City officials want to study creating quiet zones along the city's railroad lines — areas where trains would not blow their whistles. A study on that would be done in relation to another that will address safety at several railroad crossings in Danville and two in Catlin.
DANVILLE — City officials want to study creating quiet zones along the city's railroad lines — areas where trains would not blow their whistles.
A study on that would be done in relation to another that will address safety at several railroad crossings in Danville and two in Catlin.
Both studies are being funded mostly with federal dollars that flow through the local Metropolitan Planning Organization, an organization of representatives from several local cities and villages, including Danville and Catlin, that sets transportation priorities in the Danville area.
Jaclyn Marganski, director of the local Metropolitan Planning Organization, said the quiet-zone study would be in response to a longtime com- munity desire in Danville to reduce train noise. Danville has several train lines, and Mar- ganski said there's been an increase in train traffic recently, and with that comes an increase in train noise.
She said the study could identify crossings where trains would no longer be allowed to blow their horns. Marganski said it's a quality-of-life issue for people who live in nearby neighborhoods. She said this type of study is new and not many communities have done it. She said the study will look at other safety improvements, like double-extension gates that would block vehicles from going around crossing gates, so a train warning horn could possibly be eliminated at that spot.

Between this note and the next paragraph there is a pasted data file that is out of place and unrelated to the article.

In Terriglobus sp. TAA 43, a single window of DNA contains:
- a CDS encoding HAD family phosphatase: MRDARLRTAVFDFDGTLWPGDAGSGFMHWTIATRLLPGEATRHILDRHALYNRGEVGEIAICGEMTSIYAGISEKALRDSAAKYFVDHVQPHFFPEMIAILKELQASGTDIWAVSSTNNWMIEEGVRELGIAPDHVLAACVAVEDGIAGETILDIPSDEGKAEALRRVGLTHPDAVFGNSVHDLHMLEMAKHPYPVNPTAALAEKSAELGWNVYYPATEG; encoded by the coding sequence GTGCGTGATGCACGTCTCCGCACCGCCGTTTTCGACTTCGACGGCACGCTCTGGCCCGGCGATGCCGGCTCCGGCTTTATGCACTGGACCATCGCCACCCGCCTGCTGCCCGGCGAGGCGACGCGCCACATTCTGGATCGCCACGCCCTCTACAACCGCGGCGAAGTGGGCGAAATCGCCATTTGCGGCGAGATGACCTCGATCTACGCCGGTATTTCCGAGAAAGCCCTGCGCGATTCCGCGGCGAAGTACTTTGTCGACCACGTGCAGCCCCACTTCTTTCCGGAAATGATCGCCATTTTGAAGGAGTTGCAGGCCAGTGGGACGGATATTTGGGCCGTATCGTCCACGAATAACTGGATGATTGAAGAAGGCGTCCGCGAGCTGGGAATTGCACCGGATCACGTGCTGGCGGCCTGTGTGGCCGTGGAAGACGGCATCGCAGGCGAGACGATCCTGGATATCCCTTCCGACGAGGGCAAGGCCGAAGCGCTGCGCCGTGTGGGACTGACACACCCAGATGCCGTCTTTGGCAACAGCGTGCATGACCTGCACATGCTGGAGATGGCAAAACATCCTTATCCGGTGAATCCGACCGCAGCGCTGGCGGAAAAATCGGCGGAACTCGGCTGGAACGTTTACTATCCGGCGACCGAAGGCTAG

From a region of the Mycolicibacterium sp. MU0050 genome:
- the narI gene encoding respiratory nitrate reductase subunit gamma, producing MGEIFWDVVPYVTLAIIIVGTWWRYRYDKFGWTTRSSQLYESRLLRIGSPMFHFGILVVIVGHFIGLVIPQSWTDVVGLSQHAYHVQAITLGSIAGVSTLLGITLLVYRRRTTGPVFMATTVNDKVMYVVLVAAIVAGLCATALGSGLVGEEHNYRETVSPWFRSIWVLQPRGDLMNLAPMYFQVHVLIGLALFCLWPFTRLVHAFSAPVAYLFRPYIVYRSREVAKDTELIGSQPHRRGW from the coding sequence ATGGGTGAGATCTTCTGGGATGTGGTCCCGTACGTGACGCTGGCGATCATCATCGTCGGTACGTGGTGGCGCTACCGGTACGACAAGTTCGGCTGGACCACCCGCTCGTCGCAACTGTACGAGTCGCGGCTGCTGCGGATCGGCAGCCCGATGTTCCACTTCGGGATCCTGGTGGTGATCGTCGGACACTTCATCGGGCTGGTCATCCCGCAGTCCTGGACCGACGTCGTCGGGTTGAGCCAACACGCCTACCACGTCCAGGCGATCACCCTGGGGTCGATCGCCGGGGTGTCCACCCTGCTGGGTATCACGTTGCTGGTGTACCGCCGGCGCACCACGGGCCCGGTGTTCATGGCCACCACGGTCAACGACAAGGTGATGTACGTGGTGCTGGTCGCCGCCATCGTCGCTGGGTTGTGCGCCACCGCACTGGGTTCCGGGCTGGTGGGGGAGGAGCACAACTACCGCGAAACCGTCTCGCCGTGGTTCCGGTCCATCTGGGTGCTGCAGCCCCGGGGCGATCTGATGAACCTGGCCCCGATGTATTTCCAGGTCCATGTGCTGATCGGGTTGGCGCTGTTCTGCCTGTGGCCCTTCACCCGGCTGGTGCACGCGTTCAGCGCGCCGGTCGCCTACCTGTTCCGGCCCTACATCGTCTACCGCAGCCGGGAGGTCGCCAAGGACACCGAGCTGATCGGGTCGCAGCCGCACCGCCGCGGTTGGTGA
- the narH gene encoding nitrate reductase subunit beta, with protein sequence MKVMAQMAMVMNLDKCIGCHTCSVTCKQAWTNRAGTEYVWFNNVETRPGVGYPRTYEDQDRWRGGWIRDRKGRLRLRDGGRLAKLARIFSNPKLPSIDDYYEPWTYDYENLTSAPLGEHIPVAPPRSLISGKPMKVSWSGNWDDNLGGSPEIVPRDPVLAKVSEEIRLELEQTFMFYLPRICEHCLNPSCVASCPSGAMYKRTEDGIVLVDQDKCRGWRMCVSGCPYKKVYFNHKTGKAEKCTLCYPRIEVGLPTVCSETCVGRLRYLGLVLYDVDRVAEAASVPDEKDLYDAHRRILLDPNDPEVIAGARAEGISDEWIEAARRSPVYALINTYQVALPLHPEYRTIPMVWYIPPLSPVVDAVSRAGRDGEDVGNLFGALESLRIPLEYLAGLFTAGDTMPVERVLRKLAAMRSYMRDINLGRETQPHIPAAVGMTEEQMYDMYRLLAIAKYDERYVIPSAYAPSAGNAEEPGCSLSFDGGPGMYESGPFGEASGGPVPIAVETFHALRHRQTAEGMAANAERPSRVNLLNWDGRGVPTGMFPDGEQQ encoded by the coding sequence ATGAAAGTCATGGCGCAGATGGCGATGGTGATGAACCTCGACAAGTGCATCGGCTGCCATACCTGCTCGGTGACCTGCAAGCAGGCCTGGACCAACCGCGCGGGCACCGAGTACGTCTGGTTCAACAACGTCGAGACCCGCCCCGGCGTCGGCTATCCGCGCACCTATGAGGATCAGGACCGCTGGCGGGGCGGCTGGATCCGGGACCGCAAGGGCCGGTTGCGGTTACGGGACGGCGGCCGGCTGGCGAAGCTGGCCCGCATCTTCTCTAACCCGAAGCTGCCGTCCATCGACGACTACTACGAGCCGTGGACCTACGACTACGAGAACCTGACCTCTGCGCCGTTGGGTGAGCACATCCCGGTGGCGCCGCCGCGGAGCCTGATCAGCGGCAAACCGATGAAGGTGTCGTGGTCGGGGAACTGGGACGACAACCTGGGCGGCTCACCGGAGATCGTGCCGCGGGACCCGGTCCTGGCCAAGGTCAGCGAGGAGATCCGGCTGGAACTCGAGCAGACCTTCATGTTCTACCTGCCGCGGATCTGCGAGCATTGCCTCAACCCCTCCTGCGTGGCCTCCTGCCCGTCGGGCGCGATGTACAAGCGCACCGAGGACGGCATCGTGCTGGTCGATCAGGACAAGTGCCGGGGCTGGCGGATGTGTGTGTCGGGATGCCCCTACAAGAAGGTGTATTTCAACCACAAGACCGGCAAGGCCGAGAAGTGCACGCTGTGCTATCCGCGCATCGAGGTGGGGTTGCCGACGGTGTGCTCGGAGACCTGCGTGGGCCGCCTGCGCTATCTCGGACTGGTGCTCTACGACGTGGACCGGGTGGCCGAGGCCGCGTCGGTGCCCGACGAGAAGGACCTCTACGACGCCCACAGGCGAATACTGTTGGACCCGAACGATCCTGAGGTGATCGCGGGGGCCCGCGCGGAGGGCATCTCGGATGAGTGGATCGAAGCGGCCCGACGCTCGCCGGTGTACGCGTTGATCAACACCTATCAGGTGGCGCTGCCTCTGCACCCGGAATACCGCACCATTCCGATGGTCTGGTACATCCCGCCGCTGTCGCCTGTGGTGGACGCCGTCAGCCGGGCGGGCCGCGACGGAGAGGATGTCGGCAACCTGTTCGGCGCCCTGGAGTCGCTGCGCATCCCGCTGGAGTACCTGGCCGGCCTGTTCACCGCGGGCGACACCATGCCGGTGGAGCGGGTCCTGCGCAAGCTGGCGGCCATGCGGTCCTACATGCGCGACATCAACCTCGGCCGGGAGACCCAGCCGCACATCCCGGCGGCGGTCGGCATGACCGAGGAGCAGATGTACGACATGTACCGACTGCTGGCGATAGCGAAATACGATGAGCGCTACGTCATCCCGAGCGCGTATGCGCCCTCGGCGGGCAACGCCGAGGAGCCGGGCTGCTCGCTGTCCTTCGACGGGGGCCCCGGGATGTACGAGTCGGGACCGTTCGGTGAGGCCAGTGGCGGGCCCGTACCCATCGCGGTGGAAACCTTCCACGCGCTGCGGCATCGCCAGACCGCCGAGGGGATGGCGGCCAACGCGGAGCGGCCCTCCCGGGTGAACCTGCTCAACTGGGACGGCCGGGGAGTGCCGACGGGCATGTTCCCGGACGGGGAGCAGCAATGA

The quiet-zone study has not yet been bid, but it will be soon, Marganski said.
A contractor has already been chosen to do the safety study, which will evaluate eight railroad crossings — six in Danville and two in Catlin — for potential safety improvements and identify possible funding for those improvements. Those crossings are on the Norfolk Southern line at Voorhees Street, Bowman Avenue and Williams Street, all in Danville, and Lyons Road and Paris Street in Catlin, and the CSX line at Liberty Lane, Bowman Avenue and Griffin Street in Danville.
Hanson Professional Services has agreed to do the safety study for $22,178. About 80 percent of that will be paid for with federal dollars. According to city documents, in lieu of a local cash match, Danville's engineering department will manage the project.
Since these federal dollars for transportation are included in Danville's budget, aldermen will consider approving the contract with Hanson at Tuesday night's public-works committee meeting. The panel meets at 6 p.m. at the municipal building, 17 W. Main St., Danville.